Earthbound Antimatter Mystery Deepens

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More antimatter particles stream toward Earth than scientists can explain, and new research from a mountaintop observatory in central Mexico deepens the mystery by crossing off one possible source.

The Earth is constantly showered by high-energy particles from a variety of cosmic sources. Physicist Victor Hess used a balloon to provide the first evidence of the extraterrestrial nature of cosmic rays in 1912.

Since then, scientists have identified and accounted for a variety of different types, but the origin of some of these particles continues to elude experts.

The recent finding, detailed in the journal Science today (Nov. 17), concerns positrons, the antimatter complements of electrons.

High-energy particles, usually protons, traveling across the galaxy can create pairs of positrons and electrons when they interact with dust and gas in space.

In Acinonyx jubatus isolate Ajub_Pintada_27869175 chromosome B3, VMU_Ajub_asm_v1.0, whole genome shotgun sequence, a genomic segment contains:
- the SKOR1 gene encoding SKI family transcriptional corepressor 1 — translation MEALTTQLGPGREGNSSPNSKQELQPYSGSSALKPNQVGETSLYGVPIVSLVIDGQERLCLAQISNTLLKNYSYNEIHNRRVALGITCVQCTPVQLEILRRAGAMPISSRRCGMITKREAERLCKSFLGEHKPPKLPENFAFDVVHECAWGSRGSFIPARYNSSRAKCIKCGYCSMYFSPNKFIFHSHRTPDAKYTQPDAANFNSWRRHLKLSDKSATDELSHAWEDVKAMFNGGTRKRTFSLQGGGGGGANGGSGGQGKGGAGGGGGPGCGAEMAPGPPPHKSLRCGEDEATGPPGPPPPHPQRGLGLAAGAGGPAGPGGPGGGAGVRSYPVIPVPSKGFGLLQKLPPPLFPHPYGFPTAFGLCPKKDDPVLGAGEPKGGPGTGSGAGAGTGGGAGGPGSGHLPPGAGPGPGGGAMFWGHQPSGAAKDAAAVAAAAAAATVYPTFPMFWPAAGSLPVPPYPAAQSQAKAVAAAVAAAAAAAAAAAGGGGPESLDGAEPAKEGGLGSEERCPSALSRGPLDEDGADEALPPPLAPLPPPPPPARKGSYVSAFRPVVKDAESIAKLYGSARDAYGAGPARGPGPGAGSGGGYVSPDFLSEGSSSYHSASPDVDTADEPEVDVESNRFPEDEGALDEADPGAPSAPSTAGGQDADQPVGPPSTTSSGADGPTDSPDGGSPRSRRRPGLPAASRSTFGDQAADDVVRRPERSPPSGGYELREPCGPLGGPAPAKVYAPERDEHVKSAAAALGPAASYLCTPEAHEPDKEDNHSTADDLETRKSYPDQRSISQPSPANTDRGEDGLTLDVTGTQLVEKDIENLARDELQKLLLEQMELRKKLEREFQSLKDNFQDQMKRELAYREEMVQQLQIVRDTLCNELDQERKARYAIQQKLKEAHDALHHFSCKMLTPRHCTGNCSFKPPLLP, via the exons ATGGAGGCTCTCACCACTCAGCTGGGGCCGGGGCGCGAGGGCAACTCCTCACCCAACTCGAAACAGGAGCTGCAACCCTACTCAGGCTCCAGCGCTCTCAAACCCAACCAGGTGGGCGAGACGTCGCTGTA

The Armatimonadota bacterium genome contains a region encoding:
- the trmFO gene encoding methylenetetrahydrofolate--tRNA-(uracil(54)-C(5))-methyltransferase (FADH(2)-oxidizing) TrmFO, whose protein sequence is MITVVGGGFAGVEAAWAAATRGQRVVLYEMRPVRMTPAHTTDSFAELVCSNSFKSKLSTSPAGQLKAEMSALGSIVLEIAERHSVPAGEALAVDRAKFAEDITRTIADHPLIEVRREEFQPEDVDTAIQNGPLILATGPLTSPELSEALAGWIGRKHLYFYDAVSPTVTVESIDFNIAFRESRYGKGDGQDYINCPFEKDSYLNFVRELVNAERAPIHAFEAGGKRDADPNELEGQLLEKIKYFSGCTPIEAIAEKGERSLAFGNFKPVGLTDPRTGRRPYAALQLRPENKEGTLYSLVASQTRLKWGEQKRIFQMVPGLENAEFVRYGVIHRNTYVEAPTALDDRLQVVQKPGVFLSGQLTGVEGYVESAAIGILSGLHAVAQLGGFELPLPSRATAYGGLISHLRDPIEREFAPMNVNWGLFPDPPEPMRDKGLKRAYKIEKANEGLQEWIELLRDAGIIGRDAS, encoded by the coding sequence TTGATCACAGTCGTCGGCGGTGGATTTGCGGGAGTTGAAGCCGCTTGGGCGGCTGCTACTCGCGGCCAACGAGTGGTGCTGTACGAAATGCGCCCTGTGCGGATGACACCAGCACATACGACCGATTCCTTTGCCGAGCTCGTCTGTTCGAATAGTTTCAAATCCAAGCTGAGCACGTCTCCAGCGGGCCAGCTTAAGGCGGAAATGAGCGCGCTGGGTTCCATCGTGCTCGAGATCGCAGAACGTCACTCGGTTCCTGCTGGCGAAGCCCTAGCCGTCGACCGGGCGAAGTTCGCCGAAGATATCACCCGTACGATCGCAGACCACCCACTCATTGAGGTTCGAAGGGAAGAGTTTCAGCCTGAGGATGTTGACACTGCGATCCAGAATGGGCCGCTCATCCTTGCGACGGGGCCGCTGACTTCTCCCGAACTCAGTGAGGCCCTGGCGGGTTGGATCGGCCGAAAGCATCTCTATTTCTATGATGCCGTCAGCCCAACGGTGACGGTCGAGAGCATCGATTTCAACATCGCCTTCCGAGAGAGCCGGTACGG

In 2008, the space-based PAMELA detector measured unexpectedly high numbers of earthbound positrons. This was about 10 times what they were expecting to see, according to Zhou.

After years of work, camps coalesced around two distinct explanations, according to a statementby Michigan Technological University, which was involved in the new study.

One hypothesis suggests the particles come from nearby pulsars, rapidly spinning cores of burnt-out stars, which can whip particles like electrons and positrons to incredible speeds.

The other group posits a more exotic origin for the excess positrons, perhaps involving dark matter, an unknown yet pervasive entity that accounts for 80 percent of the universe’s mass.

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